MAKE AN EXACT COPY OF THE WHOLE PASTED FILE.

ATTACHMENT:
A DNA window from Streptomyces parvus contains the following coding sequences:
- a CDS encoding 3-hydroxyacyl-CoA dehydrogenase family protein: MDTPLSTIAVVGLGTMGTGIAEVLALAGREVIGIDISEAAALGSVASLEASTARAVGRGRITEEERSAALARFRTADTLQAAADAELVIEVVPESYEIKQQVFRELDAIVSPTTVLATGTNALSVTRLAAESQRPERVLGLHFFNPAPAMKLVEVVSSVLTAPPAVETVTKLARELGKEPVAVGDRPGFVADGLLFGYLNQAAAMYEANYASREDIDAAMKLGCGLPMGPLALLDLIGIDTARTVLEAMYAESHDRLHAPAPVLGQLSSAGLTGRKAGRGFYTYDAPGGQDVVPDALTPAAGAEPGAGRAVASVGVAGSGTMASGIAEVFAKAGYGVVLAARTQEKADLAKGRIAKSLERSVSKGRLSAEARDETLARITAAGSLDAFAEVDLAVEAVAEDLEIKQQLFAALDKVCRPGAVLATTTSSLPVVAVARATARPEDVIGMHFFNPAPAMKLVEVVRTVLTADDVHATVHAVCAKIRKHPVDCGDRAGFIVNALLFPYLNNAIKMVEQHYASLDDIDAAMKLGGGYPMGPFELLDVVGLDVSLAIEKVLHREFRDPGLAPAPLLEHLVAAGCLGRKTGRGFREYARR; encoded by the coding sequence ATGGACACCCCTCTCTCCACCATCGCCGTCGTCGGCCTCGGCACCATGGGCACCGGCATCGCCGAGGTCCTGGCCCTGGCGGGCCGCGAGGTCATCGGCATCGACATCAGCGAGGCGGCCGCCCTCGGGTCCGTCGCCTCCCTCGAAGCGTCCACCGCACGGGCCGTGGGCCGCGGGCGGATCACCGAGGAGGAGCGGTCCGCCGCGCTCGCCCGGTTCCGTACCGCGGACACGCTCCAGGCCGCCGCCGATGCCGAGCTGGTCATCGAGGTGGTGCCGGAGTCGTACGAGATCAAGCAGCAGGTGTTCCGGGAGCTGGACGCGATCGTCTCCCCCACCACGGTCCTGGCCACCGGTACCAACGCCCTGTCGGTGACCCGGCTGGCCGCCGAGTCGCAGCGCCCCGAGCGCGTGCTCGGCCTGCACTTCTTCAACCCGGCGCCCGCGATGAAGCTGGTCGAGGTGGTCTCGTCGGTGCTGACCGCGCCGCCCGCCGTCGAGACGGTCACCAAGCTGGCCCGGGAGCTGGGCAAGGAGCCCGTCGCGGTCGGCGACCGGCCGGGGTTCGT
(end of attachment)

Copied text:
A DNA window from Streptomyces parvus contains the following coding sequences:
- a CDS encoding 3-hydroxyacyl-CoA dehydrogenase family protein: MDTPLSTIAVVGLGTMGTGIAEVLALAGREVIGIDISEAAALGSVASLEASTARAVGRGRITEEERSAALARFRTADTLQAAADAELVIEVVPESYEIKQQVFRELDAIVSPTTVLATGTNALSVTRLAAESQRPERVLGLHFFNPAPAMKLVEVVSSVLTAPPAVETVTKLARELGKEPVAVGDRPGFVADGLLFGYLNQAAAMYEANYASREDIDAAMKLGCGLPMGPLALLDLIGIDTARTVLEAMYAESHDRLHAPAPVLGQLSSAGLTGRKAGRGFYTYDAPGGQDVVPDALTPAAGAEPGAGRAVASVGVAGSGTMASGIAEVFAKAGYGVVLAARTQEKADLAKGRIAKSLERSVSKGRLSAEARDETLARITAAGSLDAFAEVDLAVEAVAEDLEIKQQLFAALDKVCRPGAVLATTTSSLPVVAVARATARPEDVIGMHFFNPAPAMKLVEVVRTVLTADDVHATVHAVCAKIRKHPVDCGDRAGFIVNALLFPYLNNAIKMVEQHYASLDDIDAAMKLGGGYPMGPFELLDVVGLDVSLAIEKVLHREFRDPGLAPAPLLEHLVAAGCLGRKTGRGFREYARR; encoded by the coding sequence ATGGACACCCCTCTCTCCACCATCGCCGTCGTCGGCCTCGGCACCATGGGCACCGGCATCGCCGAGGTCCTGGCCCTGGCGGGCCGCGAGGTCATCGGCATCGACATCAGCGAGGCGGCCGCCCTCGGGTCCGTCGCCTCCCTCGAAGCGTCCACCGCACGGGCCGTGGGCCGCGGGCGGATCACCGAGGAGGAGCGGTCCGCCGCGCTCGCCCGGTTCCGTACCGCGGACACGCTCCAGGCCGCCGCCGATGCCGAGCTGGTCATCGAGGTGGTGCCGGAGTCGTACGAGATCAAGCAGCAGGTGTTCCGGGAGCTGGACGCGATCGTCTCCCCCACCACGGTCCTGGCCACCGGTACCAACGCCCTGTCGGTGACCCGGCTGGCCGCCGAGTCGCAGCGCCCCGAGCGCGTGCTCGGCCTGCACTTCTTCAACCCGGCGCCCGCGATGAAGCTGGTCGAGGTGGTCTCGTCGGTGCTGACCGCGCCGCCCGCCGTCGAGACGGTCACCAAGCTGGCCCGGGAGCTGGGCAAGGAGCCCGTCGCGGTCGGCGACCGGCCGGGGTTCGT